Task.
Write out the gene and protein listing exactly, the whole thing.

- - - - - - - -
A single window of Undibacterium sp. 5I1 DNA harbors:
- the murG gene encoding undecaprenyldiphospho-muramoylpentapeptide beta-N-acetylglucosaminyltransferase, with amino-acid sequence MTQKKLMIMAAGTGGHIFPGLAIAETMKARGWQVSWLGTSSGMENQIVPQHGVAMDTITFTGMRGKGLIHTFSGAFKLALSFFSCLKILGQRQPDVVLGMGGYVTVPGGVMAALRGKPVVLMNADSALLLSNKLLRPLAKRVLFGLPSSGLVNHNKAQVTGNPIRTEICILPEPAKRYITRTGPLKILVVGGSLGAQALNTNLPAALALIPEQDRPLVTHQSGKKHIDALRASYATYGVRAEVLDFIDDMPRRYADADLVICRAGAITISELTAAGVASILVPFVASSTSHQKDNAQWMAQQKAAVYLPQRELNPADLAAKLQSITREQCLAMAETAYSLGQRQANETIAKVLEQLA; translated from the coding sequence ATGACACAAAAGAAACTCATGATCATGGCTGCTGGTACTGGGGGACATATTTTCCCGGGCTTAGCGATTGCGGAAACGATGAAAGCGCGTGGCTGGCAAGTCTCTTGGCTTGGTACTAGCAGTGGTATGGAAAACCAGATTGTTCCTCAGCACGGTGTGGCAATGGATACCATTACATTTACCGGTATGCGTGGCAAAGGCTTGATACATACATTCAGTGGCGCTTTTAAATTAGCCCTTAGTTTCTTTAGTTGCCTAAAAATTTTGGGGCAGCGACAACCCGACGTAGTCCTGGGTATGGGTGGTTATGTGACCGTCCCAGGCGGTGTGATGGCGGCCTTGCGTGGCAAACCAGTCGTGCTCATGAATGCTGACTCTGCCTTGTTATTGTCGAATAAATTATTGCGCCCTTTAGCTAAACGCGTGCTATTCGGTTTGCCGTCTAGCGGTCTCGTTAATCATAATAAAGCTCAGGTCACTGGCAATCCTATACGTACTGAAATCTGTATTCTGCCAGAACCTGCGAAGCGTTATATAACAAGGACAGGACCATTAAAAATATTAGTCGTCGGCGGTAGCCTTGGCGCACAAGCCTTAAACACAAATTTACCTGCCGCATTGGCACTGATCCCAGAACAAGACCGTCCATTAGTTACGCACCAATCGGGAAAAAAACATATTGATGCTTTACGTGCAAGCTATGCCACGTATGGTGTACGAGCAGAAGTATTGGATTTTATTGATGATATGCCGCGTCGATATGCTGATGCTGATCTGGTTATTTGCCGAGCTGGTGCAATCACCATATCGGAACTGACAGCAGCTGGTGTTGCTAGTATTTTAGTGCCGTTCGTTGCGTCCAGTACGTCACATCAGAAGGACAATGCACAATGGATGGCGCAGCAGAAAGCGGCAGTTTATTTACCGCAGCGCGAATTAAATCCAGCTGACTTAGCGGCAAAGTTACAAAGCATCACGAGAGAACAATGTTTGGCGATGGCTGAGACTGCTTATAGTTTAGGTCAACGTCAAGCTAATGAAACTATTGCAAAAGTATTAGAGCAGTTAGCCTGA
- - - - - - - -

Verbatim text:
A single window of Undibacterium sp. 5I1 DNA harbors:
- the murG gene encoding undecaprenyldiphospho-muramoylpentapeptide beta-N-acetylglucosaminyltransferase, with amino-acid sequence MTQKKLMIMAAGTGGHIFPGLAIAETMKARGWQVSWLGTSSGMENQIVPQHGVAMDTITFTGMRGKGLIHTFSGAFKLALSFFSCLKILGQRQPDVVLGMGGYVTVPGGVMAALRGKPVVLMNADSALLLSNKLLRPLAKRVLFGLPSSGLVNHNKAQVTGNPIRTEICILPEPAKRYITRTGPLKILVVGGSLGAQALNTNLPAALALIPEQDRPLVTHQSGKKHIDALRASYATYGVRAEVLDFIDDMPRRYADADLVICRAGAITISELTAAGVASILVPFVASSTSHQKDNAQWMAQQKAAVYLPQRELNPADLAAKLQSITREQCLAMAETAYSLGQRQANETIAKVLEQLA; translated from the coding sequence ATGACACAAAAGAAACTCATGATCATGGCTGCTGGTACTGGGGGACATATTTTCCCGGGCTTAGCGATTGCGGAAACGATGAAAGCGCGTGGCTGGCAAGTCTCTTGGCTTGGTACTAGCAGTGGTATGGAAAACCAGATTGTTCCTCAGCACGGTGTGGCAATGGATACCATTACATTTACCGGTATGCGTGGCAAAGGCTTGATACATACATTCAGTGGCGCTTTTAAATTAGCCCTTAGTTTCTTTAGTTGCCTAAAAATTTTGGGGCAGCGACAACCCGACGTAGTCCTGGGTATGGGTGGTTATGTGACCGTCCCAGGCGGTGTGATGGCGGCCTTGCGTGGCAAACCAGTCGTGCTCATGAATGCTGACTCTGCCTTGTTATTGTCGAATAAATTATTGCGCCCTTTAGCTAAACGCGTGCTATTCGGTTTGCCGTCTAGCGGTCTCGTTAATCATAATAAAGCTCAGGTCACTGGCAATCCTATACGTACTGAAATCTGTATTCTGCCAGAACCTGCGAAGCGTTATATAACAAGGACAGGACCATTAAAAATATTAGTCGTCGGCGGTAGCCTTGGCGCACAAGCCTTAAACACAAATTTACCTGCCGCATTGGCACTGATCCCAGAACAAGACCGTCCATTAGTTACGCACCAATCGGGAAAAAAACATATTGATGCTTTACGTGCAAGCTATGCCACGTATGGTGTACGAGCAGAAGTATTGGATTTTATTGATGATATGCCGCGTCGATATGCTGATGCTGATCTGGTTATTTGCCGAGCTGGTGCAATCACCATATCGGAACTGACAGCAGCTGGTGTTGCTAGTATTTTAGTGCCGTTCGTTGCGTCCAGTACGTCACATCAGAAGGACAATGCACAATGGATGGCGCAGCAGAAAGCGGCAGTTTATTTACCGCAGCGCGAATTAAATCCAGCTGACTTAGCGGCAAAGTTACAAAGCATCACGAGAGAACAATGTTTGGCGATGGCTGAGACTGCTTATAGTTTAGGTCAACGTCAAGCTAATGAAACTATTGCAAAAGTATTAGAGCAGTTAGCCTGA